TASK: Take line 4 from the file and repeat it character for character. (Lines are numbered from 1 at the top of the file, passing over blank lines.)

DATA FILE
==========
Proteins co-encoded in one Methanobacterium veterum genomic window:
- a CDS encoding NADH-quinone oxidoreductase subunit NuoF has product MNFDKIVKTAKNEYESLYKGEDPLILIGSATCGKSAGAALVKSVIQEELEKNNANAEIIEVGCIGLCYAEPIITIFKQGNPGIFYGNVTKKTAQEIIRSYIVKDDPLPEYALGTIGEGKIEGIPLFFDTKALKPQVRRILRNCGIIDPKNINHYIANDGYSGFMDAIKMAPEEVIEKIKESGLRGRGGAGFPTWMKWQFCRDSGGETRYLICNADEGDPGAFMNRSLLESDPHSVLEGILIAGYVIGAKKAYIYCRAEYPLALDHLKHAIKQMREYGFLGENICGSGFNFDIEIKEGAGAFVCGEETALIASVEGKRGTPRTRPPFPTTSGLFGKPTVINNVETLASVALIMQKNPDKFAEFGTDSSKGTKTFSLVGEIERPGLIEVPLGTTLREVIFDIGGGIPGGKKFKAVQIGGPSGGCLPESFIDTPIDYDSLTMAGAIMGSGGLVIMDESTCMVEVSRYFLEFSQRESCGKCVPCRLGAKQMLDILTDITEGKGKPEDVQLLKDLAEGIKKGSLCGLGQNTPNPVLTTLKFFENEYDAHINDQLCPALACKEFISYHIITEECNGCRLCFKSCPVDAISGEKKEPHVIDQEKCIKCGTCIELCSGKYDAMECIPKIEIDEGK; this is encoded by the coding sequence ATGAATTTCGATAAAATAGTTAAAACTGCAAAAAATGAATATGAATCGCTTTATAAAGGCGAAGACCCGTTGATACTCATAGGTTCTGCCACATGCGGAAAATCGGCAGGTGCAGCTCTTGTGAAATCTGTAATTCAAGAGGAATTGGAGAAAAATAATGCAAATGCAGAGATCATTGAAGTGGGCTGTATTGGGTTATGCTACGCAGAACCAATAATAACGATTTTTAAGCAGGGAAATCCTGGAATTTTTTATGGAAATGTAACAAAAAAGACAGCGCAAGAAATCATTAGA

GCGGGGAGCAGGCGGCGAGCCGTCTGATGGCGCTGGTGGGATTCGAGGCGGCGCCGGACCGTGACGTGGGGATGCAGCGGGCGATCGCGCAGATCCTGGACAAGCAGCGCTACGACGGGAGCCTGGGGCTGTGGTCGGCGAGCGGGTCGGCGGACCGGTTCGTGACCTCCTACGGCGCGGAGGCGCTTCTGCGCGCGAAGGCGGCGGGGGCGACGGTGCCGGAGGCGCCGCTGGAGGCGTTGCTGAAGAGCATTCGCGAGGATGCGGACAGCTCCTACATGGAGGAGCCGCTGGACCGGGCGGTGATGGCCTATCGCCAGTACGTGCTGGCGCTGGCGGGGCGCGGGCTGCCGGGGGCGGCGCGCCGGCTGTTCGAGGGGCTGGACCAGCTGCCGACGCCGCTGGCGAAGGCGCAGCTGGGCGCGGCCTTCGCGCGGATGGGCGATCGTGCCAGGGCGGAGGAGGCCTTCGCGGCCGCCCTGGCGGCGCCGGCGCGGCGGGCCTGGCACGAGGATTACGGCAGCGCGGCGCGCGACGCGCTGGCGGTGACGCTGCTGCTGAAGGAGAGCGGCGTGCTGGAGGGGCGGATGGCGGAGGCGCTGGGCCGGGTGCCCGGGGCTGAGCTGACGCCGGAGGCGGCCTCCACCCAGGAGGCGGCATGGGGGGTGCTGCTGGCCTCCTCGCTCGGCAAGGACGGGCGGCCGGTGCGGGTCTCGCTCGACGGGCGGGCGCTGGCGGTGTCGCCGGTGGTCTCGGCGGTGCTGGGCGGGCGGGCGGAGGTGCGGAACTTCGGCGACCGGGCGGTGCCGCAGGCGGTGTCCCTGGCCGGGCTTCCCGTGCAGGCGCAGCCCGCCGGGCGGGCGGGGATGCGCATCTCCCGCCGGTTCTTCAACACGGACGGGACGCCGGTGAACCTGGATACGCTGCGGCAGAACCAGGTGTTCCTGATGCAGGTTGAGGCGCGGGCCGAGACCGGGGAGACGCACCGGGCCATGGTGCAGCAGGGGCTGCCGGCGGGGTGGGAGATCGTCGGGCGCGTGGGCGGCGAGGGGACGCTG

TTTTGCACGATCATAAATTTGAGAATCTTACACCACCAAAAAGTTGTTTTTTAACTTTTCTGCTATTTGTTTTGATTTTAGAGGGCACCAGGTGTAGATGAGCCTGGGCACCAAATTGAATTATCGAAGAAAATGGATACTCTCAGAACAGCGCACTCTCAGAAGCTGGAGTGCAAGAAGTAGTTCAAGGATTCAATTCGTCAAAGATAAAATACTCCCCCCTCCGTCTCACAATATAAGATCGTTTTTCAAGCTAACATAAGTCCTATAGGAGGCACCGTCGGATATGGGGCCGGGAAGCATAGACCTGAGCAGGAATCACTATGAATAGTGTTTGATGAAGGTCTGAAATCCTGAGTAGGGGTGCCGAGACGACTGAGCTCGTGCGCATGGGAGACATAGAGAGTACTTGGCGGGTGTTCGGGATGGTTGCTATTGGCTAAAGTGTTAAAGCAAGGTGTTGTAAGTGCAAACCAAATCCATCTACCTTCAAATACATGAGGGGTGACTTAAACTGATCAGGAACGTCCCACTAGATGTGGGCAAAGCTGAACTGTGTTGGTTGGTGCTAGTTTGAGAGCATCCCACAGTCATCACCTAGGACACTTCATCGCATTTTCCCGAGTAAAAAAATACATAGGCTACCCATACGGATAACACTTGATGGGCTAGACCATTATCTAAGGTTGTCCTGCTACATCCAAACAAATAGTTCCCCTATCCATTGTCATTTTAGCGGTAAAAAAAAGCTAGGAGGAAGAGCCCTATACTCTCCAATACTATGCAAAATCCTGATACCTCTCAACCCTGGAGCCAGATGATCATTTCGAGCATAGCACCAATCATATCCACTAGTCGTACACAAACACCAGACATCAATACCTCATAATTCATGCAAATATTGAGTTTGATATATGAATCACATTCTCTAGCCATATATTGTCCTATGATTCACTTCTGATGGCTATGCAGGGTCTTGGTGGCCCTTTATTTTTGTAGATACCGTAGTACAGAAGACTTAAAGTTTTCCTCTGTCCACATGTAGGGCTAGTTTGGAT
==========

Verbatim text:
TTTTGCACGATCATAAATTTGAGAATCTTACACCACCAAAAAGTTGTTTTTTAACTTTTCTGCTATTTGTTTTGATTTTAGAGGGCACCAGGTGTAGATGAGCCTGGGCACCAAATTGAATTATCGAAGAAAATGGATACTCTCAGAACAGCGCACTCTCAGAAGCTGGAGTGCAAGAAGTAGTTCAAGGATTCAATTCGTCAAAGATAAAATACTCCCCCCTCCGTCTCACAATATAAGATCGTTTTTCAAGCTAACATAAGTCCTATAGGAGGCACCGTCGGATATGGGGCCGGGAAGCATAGACCTGAGCAGGAATCACTATGAATAGTGTTTGATGAAGGTCTGAAATCCTGAGTAGGGGTGCCGAGACGACTGAGCTCGTGCGCATGGGAGACATAGAGAGTACTTGGCGGGTGTTCGGGATGGTTGCTATTGGCTAAAGTGTTAAAGCAAGGTGTTGTAAGTGCAAACCAAATCCATCTACCTTCAAATACATGAGGGGTGACTTAAACTGATCAGGAACGTCCCACTAGATGTGGGCAAAGCTGAACTGTGTTGGTTGGTGCTAGTTTGAGAGCATCCCACAGTCATCACCTAGGACACTTCATCGCATTTTCCCGAGTAAAAAAATACATAGGCTACCCATACGGATAACACTTGATGGGCTAGACCATTATCTAAGGTTGTCCTGCTACATCCAAACAAATAGTTCCCCTATCCATTGTCATTTTAGCGGTAAAAAAAAGCTAGGAGGAAGAGCCCTATACTCTCCAATACTATGCAAAATCCTGATACCTCTCAACCCTGGAGCCAGATGATCATTTCGAGCATAGCACCAATCATATCCACTAGTCGTACACAAACACCAGACATCAATACCTCATAATTCATGCAAATATTGAGTTTGATATATGAATCACATTCTCTAGCCATATATTGTCCTATGATTCACTTCTGATGGCTATGCAGGGTCTTGGTGGCCCTTTATTTTTGTAGATACCGTAGTACAGAAGACTTAAAGTTTTCCTCTGTCCACATGTAGGGCTAGTTTGGAT